Lisa's third tumor was detected this past December, the week before Christmas. The doctors put her on chemotherapy immediately for the newly discovered glioblastoma. She had already undergone surgery, chemo, and radiation for two previous tumors. One in January of 2012 that was in her right frontal and temporal lobe. One in March of 2015 that was in her cerebellum, and now this one in her left lobe. Her cancer team at Huntsman Cancer Institute decided that it was inoperable this time due to its depth and due to the fact that we were turning her brain into swiss cheese with all of these surgeries. After six weeks of chemo she went back in for a follow up MRI. We were hit with the bad news that the tumor was still exploding in size despite the treatment. We knew at that moment that this was it. Thankfully we had always tried to be prepared for this outcome so it wasn't as crushing to hear the news as it otherwise would have been.

As she deteriorated both physically and mentally things got harder and harder for me. She got to the point where she was homebound and someone had to be with her 24-7 because she had lost her cognitive function. She didn't know what day it was, what time it was, where she was, and started to even forget our kids. Her short term memory was non-existant, and her long term memory was fading with each passing day. As her condition got worse and worse, she still stayed happy and positive. Whenever someone would ask her how she was doing she would smile and say, "Great!" Her mentaly faculties went first, then she began to lose her phsyically abilities. It got to the point where she was pretty much stuck in bed or in a recliner all day and needed help with even the most simple of tasks like getting dressed, going to the bathroom, eating, or brushing her teeth. She didn't watch tv and didn't talk much the final few weeks. She would just stare out the window or stare at a wall. Even in her deepest, darkest fog when nothing else would get a smile or a reaction from her, just seeing my come home from work would always put a smile on her face and she would say to whoever had been sitting with her all day, "That's my Cody!" I was the one person she never forgot. It warmed my heart to see that my sweetheart loved me so, and it makes me so grateful for eternal marriage and the covenants we made in the temple.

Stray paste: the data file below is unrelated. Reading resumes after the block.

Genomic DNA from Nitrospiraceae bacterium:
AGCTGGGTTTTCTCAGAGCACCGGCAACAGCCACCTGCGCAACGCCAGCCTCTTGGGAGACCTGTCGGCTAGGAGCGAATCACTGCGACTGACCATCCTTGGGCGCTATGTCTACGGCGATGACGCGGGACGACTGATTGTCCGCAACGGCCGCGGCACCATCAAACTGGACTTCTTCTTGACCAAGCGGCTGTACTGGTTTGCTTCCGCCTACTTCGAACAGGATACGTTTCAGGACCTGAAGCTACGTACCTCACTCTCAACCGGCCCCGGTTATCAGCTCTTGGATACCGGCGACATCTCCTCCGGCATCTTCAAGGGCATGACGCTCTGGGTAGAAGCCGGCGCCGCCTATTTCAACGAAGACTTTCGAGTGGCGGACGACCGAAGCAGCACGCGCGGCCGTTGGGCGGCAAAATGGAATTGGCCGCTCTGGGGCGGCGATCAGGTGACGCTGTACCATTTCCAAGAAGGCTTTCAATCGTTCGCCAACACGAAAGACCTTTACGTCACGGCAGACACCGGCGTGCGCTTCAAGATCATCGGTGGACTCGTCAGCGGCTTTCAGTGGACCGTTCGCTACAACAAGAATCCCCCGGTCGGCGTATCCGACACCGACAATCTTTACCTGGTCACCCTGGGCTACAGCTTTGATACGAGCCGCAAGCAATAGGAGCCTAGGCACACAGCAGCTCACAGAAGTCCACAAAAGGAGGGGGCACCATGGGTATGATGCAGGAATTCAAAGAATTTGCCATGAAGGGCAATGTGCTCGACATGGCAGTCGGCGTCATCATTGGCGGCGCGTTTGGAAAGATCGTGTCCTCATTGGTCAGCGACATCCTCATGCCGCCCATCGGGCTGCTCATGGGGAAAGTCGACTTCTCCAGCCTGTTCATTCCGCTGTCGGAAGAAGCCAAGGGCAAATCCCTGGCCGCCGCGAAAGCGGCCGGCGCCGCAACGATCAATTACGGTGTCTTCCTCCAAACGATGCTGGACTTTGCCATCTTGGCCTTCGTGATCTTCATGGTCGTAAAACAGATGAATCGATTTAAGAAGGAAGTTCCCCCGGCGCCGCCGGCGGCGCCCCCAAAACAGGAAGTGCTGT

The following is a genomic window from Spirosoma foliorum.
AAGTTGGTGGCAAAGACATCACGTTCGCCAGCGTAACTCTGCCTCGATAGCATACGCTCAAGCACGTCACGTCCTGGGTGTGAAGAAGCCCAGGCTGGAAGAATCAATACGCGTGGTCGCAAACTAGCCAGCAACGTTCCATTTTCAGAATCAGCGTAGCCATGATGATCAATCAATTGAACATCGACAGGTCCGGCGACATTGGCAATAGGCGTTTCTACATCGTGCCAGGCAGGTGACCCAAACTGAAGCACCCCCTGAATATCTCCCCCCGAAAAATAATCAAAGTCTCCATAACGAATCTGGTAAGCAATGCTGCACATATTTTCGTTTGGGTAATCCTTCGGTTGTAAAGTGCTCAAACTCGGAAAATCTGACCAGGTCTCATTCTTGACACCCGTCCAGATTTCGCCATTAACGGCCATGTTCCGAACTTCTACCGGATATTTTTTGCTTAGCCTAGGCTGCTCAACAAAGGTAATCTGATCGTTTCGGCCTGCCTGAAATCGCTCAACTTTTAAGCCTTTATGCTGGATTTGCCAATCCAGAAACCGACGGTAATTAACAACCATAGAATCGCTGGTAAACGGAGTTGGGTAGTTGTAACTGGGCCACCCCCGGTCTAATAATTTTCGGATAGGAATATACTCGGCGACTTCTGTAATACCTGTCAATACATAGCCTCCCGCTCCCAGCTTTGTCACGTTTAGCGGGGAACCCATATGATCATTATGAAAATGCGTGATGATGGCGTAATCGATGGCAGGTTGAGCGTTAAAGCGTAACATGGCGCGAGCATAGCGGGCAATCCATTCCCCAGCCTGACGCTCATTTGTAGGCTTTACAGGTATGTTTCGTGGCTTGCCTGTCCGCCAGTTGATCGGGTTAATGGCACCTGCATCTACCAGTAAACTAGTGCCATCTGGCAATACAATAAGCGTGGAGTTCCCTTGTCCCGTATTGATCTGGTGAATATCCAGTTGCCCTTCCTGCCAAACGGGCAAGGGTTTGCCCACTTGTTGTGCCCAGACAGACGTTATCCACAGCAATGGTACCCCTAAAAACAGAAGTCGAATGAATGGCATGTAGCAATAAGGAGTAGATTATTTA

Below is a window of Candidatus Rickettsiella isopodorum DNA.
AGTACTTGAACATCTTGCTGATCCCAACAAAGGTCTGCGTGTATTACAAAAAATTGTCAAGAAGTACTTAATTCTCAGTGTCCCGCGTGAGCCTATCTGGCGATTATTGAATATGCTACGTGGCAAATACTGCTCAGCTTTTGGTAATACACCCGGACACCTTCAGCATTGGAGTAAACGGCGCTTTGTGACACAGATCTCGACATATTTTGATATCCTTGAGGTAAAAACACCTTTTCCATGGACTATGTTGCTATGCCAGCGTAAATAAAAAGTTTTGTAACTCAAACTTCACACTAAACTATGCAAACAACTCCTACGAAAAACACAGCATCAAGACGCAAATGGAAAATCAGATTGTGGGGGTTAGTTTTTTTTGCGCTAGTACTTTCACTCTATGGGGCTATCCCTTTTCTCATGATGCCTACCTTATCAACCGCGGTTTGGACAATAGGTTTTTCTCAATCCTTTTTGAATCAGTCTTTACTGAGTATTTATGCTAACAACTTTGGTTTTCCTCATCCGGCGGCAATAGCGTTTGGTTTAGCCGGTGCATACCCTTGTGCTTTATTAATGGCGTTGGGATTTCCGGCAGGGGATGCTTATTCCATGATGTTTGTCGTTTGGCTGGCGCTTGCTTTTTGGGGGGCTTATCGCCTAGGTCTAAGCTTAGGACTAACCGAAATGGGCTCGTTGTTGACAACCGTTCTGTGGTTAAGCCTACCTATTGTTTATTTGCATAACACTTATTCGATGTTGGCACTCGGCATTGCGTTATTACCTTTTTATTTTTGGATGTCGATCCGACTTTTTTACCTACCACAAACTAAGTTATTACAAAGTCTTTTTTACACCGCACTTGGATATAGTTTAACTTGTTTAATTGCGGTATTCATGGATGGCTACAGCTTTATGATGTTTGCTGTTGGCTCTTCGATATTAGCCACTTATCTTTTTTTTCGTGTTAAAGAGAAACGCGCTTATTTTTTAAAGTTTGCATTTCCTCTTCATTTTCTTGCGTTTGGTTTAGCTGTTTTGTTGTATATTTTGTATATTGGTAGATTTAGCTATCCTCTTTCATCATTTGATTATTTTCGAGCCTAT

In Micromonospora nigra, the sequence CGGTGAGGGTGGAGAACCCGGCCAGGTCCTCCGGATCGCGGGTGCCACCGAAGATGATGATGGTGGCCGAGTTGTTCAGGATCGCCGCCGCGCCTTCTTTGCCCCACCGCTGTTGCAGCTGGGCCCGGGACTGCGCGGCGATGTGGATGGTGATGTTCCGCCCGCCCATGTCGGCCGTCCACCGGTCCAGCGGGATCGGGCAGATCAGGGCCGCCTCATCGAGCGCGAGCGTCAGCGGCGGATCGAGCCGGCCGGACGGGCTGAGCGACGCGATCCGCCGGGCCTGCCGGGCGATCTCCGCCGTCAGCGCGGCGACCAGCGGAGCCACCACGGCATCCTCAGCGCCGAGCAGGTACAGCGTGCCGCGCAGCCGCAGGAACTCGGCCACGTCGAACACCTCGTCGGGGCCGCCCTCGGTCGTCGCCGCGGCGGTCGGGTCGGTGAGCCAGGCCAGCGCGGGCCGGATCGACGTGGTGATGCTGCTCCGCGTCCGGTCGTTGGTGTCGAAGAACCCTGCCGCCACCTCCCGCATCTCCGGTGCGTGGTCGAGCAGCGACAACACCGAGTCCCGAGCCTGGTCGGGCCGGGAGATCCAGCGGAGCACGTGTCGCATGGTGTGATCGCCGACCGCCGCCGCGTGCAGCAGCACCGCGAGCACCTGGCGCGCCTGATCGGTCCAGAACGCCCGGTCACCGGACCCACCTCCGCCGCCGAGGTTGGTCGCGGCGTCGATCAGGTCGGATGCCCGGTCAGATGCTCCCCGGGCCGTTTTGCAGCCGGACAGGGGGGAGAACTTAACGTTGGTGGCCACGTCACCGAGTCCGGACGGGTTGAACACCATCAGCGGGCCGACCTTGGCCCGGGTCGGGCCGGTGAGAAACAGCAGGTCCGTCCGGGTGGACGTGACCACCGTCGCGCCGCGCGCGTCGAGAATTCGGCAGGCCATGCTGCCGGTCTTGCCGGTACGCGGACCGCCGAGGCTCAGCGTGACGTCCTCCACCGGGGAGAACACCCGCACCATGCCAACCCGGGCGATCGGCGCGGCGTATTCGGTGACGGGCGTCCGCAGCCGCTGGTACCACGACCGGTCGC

She finally slipped into a coma this past Saturday morning. I sat by her side holding her hand for three days and nights until she took her final breath last night at 9:00. It was incredibly painful to be so helpless throughout this whole process, but especially while she was in her coma. You could see her body shutting down. Breathing became very difficult for her. Sunday night she was foaming from the mouth and I would sit next to her with a towel and wipe it away so she didn't choke on it. Man, this has been so hard. I often asked the Lord to end the suffering. I felt like the Savior in Gethsemene when he asked the Father to remove this cup. I know this doesn't compare to our Savior's atoement, but I was done. All this time of fighting and pushing on, being her rock and her shoulder to lean on had taken it's toll. Sunday and Monday were incredibly hard. But at the same time, I had moments where I felt the spirit so strong it brought me to tears. I know that I am weak, but in God I can do all things.

Through all of this I am so incredibly grateful for the restored gospel of Jesus Christ, for a loving Heavenly Father, and for my eternal family. I love my wife so much. I'm going to miss her dearly. It hurts right now to be without her. But I'm so glad her suffering is over and that she has graduated life. She is done with her mortal concerns and can now rejoice in Heaven. 


Here's the obituary I wrote for her with the funeral info. I feel it is a fitting tribute for the angel she was:


Rise Against
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Rise Against